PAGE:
Direct marketing companies had better develop ways to protect consumer privacy or lawmakers will soon step in, say prominent government officials who attended a Washington conference on the subject.
The conference, sponsored for the fifth year in a row by the Center for Social and Legal Research, underscored the growing tension between the government and the private sector over how to protect consumers' privacy.
The financial services industry was singled out by Becky Burr, a senior policy adviser in the Commerce Department, as "not doing enough on self- regulation."
The debate is reaching a crescendo as the Federal Trade Commission becomes increasingly exasperated with the private sector's initiatives on self-regulation. In addition, discussions between United States and European government officials over privacy laws enacted in October are nearing an end.
"We are at a critical juncture on privacy," said FTC Commissioner Mozelle W. Thompson in a speech at the conference. "We want to see progress, and I think some people in this room would concede that progress has not been as quick as it should be."
Mr. Thompson said concerns about privacy and security are the chief reasons why only 5% of Internet users make purchases on-line.
On the European front, privacy experts are scrambling to reach an agreement over how to respond to the European Union Directive on Data Protection, which took effect Oct. 25.
Though there is still no firm deadline for companies to comply with the directive, some privacy experts expect an agreement between the United States and the Europeans in the first quarter.
The directive requires companies doing business in Europe to provide "adequate" protections of Europeans' privacy. The directive stipulates that data on European consumers may not be transported out of the continent by a company that does not meet the directive's standards.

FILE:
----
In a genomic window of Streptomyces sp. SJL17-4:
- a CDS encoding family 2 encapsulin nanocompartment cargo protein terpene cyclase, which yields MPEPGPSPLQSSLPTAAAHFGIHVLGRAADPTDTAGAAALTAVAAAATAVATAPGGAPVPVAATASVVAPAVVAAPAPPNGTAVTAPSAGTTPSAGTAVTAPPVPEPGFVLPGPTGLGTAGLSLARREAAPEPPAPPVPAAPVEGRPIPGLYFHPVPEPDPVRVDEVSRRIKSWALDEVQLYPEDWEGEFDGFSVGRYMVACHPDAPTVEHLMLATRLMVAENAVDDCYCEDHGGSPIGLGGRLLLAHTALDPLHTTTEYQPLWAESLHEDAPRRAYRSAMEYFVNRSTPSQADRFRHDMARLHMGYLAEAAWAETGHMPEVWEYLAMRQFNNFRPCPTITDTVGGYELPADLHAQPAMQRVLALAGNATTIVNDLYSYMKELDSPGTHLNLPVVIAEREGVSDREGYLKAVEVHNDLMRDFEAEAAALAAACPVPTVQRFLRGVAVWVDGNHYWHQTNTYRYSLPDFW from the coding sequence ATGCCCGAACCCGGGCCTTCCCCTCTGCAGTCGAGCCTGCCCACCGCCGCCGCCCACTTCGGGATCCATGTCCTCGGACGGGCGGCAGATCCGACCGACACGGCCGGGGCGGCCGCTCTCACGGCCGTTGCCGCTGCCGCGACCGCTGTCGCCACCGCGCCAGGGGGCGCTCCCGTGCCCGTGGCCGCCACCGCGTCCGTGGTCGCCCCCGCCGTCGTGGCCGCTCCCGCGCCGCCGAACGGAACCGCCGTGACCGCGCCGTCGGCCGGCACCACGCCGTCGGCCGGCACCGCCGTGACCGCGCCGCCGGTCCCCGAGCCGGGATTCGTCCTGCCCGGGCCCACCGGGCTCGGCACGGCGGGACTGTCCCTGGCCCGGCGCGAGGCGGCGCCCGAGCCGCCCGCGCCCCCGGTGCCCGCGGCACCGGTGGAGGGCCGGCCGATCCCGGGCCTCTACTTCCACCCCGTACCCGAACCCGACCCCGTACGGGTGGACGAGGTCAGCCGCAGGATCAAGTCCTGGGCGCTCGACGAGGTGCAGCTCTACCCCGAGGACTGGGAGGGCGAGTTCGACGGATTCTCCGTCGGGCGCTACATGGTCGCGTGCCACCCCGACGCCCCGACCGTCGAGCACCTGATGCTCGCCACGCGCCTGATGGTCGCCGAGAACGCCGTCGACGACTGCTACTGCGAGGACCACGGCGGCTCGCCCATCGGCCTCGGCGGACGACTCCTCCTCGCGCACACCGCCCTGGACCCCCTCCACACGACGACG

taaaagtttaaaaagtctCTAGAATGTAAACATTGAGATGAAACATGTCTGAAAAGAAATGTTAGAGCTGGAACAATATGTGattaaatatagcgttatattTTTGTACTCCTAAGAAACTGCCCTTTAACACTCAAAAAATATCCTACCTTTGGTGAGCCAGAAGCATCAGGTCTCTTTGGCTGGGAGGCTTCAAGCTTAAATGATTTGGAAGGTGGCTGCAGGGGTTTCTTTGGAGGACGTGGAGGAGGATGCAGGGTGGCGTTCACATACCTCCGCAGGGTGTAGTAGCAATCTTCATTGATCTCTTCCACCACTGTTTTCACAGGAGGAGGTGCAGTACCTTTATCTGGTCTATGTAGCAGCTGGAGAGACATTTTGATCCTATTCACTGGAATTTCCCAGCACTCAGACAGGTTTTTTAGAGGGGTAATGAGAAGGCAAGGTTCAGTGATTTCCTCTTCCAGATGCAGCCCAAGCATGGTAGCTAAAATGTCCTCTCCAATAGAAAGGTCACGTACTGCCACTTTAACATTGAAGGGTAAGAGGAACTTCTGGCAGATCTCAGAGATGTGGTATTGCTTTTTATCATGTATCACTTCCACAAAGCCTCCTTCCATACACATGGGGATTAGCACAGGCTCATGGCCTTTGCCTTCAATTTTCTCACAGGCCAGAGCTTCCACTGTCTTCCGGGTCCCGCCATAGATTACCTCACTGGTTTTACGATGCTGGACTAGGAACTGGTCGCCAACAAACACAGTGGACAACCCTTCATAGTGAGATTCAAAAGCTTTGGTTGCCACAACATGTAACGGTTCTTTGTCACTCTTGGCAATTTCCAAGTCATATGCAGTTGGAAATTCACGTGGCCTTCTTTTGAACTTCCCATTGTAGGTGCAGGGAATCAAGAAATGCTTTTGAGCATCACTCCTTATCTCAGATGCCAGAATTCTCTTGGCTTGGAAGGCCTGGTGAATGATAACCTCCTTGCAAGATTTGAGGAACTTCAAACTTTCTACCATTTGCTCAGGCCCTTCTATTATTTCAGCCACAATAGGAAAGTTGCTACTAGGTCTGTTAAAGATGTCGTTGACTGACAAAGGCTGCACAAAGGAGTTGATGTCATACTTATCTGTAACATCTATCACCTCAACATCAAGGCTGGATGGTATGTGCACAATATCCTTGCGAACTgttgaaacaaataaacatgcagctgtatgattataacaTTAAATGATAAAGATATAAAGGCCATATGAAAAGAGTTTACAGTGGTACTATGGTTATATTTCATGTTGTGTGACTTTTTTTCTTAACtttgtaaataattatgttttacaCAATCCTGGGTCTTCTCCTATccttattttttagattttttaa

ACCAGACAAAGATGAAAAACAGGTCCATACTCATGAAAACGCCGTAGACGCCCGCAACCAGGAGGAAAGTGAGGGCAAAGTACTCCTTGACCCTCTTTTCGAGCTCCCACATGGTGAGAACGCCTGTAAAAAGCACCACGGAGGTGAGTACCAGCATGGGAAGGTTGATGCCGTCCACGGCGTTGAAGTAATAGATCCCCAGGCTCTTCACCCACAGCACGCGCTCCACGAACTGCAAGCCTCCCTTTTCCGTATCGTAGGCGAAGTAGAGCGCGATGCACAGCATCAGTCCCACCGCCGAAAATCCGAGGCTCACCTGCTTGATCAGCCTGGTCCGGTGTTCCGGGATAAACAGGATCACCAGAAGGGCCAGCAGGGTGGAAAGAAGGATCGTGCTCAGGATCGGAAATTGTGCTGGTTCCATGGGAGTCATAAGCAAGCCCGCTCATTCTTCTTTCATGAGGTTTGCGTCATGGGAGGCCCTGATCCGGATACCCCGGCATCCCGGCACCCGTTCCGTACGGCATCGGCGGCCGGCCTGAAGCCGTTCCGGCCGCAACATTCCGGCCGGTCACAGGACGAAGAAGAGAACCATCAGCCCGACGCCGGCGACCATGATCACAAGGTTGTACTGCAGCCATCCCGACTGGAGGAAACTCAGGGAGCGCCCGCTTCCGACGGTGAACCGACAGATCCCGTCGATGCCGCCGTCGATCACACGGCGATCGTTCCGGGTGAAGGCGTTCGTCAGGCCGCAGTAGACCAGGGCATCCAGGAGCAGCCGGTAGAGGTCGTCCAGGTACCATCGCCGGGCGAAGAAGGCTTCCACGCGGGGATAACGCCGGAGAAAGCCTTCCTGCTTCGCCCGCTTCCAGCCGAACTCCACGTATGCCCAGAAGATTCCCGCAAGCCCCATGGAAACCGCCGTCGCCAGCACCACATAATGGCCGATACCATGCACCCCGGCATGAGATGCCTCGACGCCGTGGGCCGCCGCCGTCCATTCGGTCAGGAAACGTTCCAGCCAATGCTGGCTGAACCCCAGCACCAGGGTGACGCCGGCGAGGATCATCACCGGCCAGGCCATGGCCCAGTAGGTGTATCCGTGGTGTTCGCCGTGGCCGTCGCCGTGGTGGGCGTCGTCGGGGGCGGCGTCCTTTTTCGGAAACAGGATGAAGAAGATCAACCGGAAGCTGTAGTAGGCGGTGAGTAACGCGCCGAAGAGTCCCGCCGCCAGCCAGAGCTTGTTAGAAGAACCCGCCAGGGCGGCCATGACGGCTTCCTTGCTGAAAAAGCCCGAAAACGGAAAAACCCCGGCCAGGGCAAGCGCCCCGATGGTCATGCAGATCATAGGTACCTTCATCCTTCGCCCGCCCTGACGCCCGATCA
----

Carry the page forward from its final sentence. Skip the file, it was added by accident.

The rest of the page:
John F. Mogg, European Commission director general, said: "Legislation has been the way forward for many countries, but that doesn't mean self- regulation won't work."
Mr. Mogg, who is negotiating with senior U.S. officials over the European directive, said discussions are not "out of the woods yet."
Ira Magaziner, who in the next few days will leave his post as senior adviser to President Clinton on Internet commerce, delivered an update from the administration's viewpoint.
He said European and American negotiators disagree on the most effective means of enforcing privacy policies. "Enforcement will be more effective without government involvement," he said. The Europeans want the government to play a more active role.
The negotiators appear to agree on the use of privacy "seals of approval" for Web sites. Organizations that review Web sites and offer endorsements to those that meet their standards include the Better Business Bureau, whose certification mark is "BBB On-line," and TRUSTe, a Palo Alto, Calif., nonprofit.
"We view 'BBB On-line' as one of the most promising remedies, but it will fail if it doesn't reach a membership of several thousand next year," Mr. Mogg said.
Mr. Magaziner said the administration views such seals as the answer to ensuring and enforcing consumer privacy on the Internet. He said the government should launch a major education campaign, informing consumers "to be careful if they use a Web site without a seal on it."
Banks' efforts to ensure Internet privacy have improved, said Amy Friend, assistant chief counsel of the Office of the Comptroller of the Currency. Nearly 80% of the largest banks have posted privacy policies on their Web sites.
However, she said, the numbers "go way down with the small- and medium- size banks."
In October the OCC said banks without easily viewed privacy policies could face some sort of punishment.
The findings of a privacy survey conducted by Louis Harris & Associates Inc. and released at the conference show "distrust by consumers and an awareness of an absence of policies protecting consumers," said Alan F. Westin, publisher of Privacy & American Business. The newsletter is published by the conference sponsor, the Center for Social and Legal Research.
Among 1,008 adults surveyed, 41% said their privacy had been invaded by a business.
Ninety-two percent said they considered it important to be able to see the information collected about them by organizations such as banks, department stores, and telephone and credit card companies.